A few months ago I wrote a blog post in response to Williams and Ceci’s paper in the Proceedings of the National Academy of Science: National hiring experiments reveal 2: 1 faculty preference for women on STEM tenure track. I was concerned about the way that the findings were interpreted, generalized and compared to the wider literature. In the media comments that followed their piece, Williams and Ceci were very clear, however, that they felt that critics of the paper were being unfair and unscholarly. I didn’t agree and I wanted to ensure that genuine scholarly concerns were discussed not only in a blogged and public venue but also through traditional channels. So I wrote a letter to the editor, expressing the concerns raised in my blog post.
I think Rosie Redfield’s dual work in criticizing NASA’s arsenic life paper both on her blog and through a letter to Science, for example, is a very important model. High visibility science, reported in large media venues, often doesn’t receive public critique. People may write letters to the editor or complain to each other at conferences, but too often that critique is not available to most of the people who have read about a story in the news. Or it is only available so long after the initial results are reported that it has little impact on how that science is understood publicly. As I’ve written before, the back channels of criticism of cold fusion were quickly refuting the findings, but those of us reading about it on the sidelines were left out of that conversation for a long time. Blogged commentary and social media responses are a very important way of making all of science–including the messy processes that go into building scientific consensus about a topic–available.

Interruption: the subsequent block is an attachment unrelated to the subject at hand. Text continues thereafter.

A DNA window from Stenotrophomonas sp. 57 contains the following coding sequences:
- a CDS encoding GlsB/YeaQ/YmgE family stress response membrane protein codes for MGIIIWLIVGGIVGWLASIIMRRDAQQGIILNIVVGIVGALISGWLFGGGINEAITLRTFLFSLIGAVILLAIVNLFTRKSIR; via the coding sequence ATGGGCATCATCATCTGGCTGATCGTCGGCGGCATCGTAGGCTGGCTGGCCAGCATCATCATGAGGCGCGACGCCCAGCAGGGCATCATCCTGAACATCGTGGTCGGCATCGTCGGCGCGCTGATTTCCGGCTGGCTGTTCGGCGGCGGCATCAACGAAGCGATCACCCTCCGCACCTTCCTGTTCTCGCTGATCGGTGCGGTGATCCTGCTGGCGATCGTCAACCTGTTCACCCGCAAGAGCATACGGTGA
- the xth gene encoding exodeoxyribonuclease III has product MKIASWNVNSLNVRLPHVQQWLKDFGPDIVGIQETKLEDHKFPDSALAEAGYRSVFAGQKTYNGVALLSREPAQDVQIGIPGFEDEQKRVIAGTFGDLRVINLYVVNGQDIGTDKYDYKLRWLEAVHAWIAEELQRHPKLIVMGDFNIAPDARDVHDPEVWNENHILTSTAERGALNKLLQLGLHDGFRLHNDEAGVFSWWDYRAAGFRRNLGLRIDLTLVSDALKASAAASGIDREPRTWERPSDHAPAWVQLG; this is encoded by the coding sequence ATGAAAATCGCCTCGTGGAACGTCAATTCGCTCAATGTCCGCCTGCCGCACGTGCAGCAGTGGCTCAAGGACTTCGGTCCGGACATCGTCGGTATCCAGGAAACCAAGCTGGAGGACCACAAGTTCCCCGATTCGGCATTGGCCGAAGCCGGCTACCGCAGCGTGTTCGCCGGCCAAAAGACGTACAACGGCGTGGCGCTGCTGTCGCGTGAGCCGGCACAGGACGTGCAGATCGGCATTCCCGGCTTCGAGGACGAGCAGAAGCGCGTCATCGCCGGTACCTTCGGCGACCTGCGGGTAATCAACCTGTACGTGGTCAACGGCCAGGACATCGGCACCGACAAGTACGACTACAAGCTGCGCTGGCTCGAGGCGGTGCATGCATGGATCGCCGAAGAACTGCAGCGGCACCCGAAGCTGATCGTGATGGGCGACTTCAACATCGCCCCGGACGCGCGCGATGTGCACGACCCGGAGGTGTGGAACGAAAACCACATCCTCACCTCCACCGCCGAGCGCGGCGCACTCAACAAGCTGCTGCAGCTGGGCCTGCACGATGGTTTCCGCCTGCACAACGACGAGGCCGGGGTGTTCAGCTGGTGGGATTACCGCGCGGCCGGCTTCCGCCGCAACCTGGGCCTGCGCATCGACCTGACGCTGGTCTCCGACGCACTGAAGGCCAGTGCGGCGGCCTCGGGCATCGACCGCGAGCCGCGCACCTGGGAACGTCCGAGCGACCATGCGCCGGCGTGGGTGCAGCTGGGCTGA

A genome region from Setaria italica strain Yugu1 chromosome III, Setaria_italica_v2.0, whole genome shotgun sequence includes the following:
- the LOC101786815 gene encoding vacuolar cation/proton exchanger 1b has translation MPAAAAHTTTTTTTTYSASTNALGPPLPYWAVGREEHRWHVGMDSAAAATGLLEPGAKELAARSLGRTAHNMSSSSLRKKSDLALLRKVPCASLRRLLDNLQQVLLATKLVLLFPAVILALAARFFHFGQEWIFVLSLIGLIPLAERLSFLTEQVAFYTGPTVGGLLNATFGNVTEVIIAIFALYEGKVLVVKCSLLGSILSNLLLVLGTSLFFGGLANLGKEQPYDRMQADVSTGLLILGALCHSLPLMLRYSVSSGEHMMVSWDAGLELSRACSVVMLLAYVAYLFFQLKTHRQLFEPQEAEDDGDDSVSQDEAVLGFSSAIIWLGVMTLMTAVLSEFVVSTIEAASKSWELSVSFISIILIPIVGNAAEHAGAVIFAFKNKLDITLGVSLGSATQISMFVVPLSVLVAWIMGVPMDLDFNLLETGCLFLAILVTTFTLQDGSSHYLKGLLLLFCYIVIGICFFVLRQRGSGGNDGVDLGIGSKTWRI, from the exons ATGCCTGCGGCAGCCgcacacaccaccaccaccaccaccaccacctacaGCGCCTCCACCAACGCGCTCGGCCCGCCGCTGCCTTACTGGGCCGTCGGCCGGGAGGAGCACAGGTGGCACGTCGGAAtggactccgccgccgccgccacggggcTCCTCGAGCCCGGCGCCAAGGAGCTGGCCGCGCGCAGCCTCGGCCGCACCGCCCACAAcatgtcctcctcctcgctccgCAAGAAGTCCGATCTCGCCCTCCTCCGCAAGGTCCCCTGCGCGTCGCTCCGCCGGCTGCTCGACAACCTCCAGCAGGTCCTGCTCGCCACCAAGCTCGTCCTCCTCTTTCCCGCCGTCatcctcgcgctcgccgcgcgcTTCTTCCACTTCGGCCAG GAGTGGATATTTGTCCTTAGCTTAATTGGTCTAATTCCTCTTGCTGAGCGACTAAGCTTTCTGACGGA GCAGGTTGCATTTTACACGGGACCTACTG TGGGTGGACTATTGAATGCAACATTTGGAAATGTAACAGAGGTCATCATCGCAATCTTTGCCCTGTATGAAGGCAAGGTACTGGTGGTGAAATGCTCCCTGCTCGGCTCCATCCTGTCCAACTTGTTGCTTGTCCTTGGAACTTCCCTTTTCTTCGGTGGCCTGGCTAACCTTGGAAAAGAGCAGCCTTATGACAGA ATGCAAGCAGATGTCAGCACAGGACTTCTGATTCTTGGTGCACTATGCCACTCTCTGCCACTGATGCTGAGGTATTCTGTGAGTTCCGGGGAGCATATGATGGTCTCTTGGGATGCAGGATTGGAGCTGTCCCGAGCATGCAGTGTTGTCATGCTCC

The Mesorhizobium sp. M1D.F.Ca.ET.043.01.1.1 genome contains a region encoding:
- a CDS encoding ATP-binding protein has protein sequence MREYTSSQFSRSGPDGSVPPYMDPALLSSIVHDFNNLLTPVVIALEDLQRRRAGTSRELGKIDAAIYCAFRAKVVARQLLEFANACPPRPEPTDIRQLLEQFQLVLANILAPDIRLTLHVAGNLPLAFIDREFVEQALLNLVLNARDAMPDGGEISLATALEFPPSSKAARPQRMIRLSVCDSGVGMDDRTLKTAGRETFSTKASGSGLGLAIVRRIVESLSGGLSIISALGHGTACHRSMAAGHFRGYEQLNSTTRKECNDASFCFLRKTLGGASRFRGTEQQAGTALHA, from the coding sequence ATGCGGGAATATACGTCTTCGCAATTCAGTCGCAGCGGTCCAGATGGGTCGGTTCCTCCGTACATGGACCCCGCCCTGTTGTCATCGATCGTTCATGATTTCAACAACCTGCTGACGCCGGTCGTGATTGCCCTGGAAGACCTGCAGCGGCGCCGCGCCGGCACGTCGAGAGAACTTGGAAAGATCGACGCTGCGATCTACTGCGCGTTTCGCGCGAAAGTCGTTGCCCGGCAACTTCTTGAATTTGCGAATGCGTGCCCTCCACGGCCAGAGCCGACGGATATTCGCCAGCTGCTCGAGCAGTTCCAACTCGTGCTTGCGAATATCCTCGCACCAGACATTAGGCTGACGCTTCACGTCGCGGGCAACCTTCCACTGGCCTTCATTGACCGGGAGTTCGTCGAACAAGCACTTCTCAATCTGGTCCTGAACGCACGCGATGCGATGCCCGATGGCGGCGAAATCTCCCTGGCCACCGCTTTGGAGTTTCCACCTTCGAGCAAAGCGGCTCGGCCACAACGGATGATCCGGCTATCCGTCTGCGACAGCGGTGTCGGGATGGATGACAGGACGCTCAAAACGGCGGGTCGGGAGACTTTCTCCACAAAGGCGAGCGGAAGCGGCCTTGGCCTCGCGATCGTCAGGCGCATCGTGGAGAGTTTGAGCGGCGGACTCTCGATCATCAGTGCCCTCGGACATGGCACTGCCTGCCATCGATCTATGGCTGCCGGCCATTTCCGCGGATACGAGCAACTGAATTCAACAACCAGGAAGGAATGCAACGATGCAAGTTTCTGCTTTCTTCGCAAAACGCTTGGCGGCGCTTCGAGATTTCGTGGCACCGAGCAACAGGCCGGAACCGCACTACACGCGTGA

The editors of PNAS weren’t entirely moved by my letter and declined to publish it. The letter and the editor’s comment are below. Even though it wasn’t published, I’m still happy to have worked to express my concerns both publicly here and through the more formal channels of the journal. This is an important model for scholarly critique, and I would do it again in heartbeat.
Editor’s Remarks to Author:
While interesting we do not feel this adds weight to the discussion.
Lack of hiring bias in STEM? Interpretive caution needed
The recent article by Williams and Ceci  addresses an important issue: identifying precisely where women leave or are shut out of scientific careers. The results of their study suggest that when hypothetical faculty candidates are identical except for gender, women may be favored at the point of hiring. Within the constraints of experimental research of this type, their study addresses a meaningful and specific literature gap. In a context like this, however, where findings will contribute (and are explicitly intended to contribute) to public discourse and policy making, the interpretations of the evidence and the implications that are drawn are of at least equal importance. So it is especially troubling that, in this article, the interpretations stretch well beyond the experimental evidence.